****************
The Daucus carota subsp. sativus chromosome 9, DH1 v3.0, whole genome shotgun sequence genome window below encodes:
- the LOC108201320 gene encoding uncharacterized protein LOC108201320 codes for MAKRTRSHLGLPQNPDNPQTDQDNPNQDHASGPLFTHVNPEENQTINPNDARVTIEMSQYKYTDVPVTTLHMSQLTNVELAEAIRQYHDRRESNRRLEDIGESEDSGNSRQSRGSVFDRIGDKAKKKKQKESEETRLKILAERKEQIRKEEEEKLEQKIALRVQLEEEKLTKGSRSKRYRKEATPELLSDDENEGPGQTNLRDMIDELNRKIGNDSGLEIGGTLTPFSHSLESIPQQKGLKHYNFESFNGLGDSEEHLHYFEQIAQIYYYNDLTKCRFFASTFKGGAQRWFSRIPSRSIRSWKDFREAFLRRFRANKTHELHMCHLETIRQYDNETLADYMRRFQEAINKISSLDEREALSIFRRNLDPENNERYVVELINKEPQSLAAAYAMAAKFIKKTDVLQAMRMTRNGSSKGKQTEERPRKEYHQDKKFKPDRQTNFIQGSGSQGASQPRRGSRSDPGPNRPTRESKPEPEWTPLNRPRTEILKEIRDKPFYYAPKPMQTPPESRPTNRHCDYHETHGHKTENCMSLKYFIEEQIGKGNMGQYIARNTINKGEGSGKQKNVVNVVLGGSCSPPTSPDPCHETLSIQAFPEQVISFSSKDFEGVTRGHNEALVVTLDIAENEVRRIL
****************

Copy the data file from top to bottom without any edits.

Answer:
The Daucus carota subsp. sativus chromosome 9, DH1 v3.0, whole genome shotgun sequence genome window below encodes:
- the LOC108201320 gene encoding uncharacterized protein LOC108201320 codes for MAKRTRSHLGLPQNPDNPQTDQDNPNQDHASGPLFTHVNPEENQTINPNDARVTIEMSQYKYTDVPVTTLHMSQLTNVELAEAIRQYHDRRESNRRLEDIGESEDSGNSRQSRGSVFDRIGDKAKKKKQKESEETRLKILAERKEQIRKEEEEKLEQKIALRVQLEEEKLTKGSRSKRYRKEATPELLSDDENEGPGQTNLRDMIDELNRKIGNDSGLEIGGTLTPFSHSLESIPQQKGLKHYNFESFNGLGDSEEHLHYFEQIAQIYYYNDLTKCRFFASTFKGGAQRWFSRIPSRSIRSWKDFREAFLRRFRANKTHELHMCHLETIRQYDNETLADYMRRFQEAINKISSLDEREALSIFRRNLDPENNERYVVELINKEPQSLAAAYAMAAKFIKKTDVLQAMRMTRNGSSKGKQTEERPRKEYHQDKKFKPDRQTNFIQGSGSQGASQPRRGSRSDPGPNRPTRESKPEPEWTPLNRPRTEILKEIRDKPFYYAPKPMQTPPESRPTNRHCDYHETHGHKTENCMSLKYFIEEQIGKGNMGQYIARNTINKGEGSGKQKNVVNVVLGGSCSPPTSPDPCHETLSIQAFPEQVISFSSKDFEGVTRGHNEALVVTLDIAENEVRRIL